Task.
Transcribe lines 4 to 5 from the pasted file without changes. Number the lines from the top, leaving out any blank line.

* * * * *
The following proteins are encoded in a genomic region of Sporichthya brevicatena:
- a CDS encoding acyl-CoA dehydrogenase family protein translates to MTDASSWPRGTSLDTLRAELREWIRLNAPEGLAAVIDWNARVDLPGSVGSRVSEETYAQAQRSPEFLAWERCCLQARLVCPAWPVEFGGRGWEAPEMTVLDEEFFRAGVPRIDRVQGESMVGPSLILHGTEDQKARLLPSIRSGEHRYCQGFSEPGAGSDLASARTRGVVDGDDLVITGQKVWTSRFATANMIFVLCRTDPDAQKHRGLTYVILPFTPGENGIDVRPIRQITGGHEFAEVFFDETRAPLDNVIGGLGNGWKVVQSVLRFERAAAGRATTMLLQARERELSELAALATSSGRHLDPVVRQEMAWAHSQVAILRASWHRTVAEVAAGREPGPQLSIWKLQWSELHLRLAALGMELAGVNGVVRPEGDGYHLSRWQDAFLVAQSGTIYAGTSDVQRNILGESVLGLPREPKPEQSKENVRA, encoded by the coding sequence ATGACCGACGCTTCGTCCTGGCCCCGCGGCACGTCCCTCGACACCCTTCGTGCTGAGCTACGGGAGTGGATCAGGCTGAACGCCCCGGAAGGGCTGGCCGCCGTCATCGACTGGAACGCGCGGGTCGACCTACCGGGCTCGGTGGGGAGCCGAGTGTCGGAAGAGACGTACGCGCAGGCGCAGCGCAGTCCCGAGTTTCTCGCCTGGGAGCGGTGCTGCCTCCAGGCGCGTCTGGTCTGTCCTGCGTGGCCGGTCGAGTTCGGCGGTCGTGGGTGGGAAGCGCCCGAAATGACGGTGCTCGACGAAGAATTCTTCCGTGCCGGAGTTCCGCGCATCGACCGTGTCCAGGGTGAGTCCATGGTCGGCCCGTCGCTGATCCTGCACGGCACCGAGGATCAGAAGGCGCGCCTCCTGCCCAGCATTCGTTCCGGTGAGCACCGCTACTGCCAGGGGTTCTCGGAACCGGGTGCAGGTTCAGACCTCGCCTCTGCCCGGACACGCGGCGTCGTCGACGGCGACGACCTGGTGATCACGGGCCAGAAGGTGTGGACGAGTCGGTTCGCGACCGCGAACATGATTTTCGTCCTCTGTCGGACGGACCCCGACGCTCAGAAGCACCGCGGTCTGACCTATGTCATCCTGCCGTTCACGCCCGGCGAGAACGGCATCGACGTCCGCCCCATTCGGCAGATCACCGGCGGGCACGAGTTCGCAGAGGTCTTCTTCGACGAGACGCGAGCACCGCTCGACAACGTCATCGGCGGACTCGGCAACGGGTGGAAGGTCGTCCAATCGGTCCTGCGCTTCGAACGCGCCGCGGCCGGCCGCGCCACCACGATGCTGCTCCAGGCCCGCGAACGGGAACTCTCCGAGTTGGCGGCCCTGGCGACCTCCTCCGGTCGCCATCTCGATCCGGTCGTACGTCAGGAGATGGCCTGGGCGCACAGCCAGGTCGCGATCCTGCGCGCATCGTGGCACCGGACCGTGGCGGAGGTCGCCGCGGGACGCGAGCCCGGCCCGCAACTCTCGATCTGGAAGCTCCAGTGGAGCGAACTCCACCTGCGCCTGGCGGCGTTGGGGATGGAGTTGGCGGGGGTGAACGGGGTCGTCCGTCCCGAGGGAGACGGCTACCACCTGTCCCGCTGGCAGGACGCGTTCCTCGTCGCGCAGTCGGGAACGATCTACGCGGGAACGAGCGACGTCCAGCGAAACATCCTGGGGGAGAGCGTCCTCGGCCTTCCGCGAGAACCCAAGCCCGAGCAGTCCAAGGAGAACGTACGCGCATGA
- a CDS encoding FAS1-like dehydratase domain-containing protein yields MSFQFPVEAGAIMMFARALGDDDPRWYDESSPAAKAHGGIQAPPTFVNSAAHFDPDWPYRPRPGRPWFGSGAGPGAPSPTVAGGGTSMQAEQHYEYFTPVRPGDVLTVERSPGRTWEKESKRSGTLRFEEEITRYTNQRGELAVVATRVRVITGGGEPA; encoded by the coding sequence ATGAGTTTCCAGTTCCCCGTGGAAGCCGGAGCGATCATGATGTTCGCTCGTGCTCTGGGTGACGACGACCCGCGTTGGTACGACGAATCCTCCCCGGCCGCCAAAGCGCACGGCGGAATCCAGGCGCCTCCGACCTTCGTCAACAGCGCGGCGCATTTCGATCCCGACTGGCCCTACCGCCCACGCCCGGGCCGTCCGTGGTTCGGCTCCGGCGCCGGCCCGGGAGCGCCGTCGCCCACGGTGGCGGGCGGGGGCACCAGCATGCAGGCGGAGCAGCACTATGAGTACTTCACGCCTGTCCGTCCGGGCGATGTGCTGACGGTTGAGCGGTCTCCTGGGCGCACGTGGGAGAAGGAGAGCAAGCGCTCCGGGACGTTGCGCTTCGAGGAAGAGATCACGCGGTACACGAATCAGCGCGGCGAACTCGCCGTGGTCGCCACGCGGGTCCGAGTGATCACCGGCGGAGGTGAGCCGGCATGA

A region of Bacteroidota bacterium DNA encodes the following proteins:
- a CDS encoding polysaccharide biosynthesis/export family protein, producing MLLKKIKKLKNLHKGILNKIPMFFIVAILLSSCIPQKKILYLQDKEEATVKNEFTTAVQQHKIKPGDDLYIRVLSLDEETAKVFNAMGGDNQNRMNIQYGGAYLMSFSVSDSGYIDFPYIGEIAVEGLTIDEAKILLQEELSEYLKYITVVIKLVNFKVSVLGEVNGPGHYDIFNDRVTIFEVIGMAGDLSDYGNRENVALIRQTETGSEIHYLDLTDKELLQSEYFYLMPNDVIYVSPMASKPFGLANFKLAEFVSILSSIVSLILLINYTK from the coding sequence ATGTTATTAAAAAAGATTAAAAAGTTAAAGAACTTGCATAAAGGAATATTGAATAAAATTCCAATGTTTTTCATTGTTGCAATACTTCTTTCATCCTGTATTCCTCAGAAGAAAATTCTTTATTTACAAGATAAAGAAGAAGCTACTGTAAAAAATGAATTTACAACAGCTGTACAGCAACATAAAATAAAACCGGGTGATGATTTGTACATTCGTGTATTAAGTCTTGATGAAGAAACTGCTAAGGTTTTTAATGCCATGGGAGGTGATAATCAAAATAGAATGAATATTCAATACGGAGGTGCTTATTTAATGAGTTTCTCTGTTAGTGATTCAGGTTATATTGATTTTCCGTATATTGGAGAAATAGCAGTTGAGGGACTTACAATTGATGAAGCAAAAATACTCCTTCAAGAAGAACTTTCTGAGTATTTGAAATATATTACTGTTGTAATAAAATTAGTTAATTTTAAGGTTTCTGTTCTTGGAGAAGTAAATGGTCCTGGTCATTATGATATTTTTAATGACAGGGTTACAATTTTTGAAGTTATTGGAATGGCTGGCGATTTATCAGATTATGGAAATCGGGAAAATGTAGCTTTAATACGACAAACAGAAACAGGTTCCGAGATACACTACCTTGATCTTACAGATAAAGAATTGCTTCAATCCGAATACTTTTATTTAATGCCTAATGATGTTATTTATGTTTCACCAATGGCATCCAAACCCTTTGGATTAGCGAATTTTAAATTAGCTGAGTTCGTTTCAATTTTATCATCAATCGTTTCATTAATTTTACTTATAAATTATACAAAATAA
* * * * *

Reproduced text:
A region of Bacteroidota bacterium DNA encodes the following proteins:
- a CDS encoding polysaccharide biosynthesis/export family protein, producing MLLKKIKKLKNLHKGILNKIPMFFIVAILLSSCIPQKKILYLQDKEEATVKNEFTTAVQQHKIKPGDDLYIRVLSLDEETAKVFNAMGGDNQNRMNIQYGGAYLMSFSVSDSGYIDFPYIGEIAVEGLTIDEAKILLQEELSEYLKYITVVIKLVNFKVSVLGEVNGPGHYDIFNDRVTIFEVIGMAGDLSDYGNRENVALIRQTETGSEIHYLDLTDKELLQSEYFYLMPNDVIYVSPMASKPFGLANFKLAEFVSILSSIVSLILLINYTK from the coding sequence ATGTTATTAAAAAAGATTAAAAAGTTAAAGAACTTGCATAAAGGAATATTGAATAAAATTCCAATGTTTTTCATTGTTGCAATACTTCTTTCATCCTGTATTCCTCAGAAGAAAATTCTTTATTTACAAGATAAAGAAGAAGCTACTGTAAAAAATGAATTTACAACAGCTGTACAGCAACATAAAATAAAACCGGGTGATGATTTGTACATTCGTGTATTAAGTCTTGATGAAGAAACTGCTAAGGTTTTTAATGCCATGGGAGGTGATAATCAAAATAGAATGAATATTCAATACGGAGGTGCTTATTTAATGAGTTTCTCTGTTAGTGATTCAGGTTATATTGATTTTCCGTATATTGGAGAAATAGCAGTTGAGGGACTTACAATTGATGAAGCAAAAATACTCCTTCAAGAAGAACTTTCTGAGTATTTGAAATATATTACTGTTGTAATAAAATTAGTTAATTTTAAGGTTTCTGTTCTTGGAGAAGTAAATGGTCCTGGTCATTATGATATTTTTAATGACAGGGTTACAATTTTTGAAGTTATTGGAATGGCTGGCGATTTATCAGATTATGGAAATCGGGAAAATGTAGCTTTAATACGACAAACAGAAACAGGTTCCGAGATACACTACCTTGATCTTACAGATAAAGAATTGCTTCAATCCGAATACTTTTATTTAATGCCTAATGATGTTATTTATGTTTCACCAATGGCATCCAAACCCTTTGGATTAGCGAATTTTAAATTAGCTGAGTTCGTTTCAATTTTATCATCAATCGTTTCATTAATTTTACTTATAAATTATACAAAATAA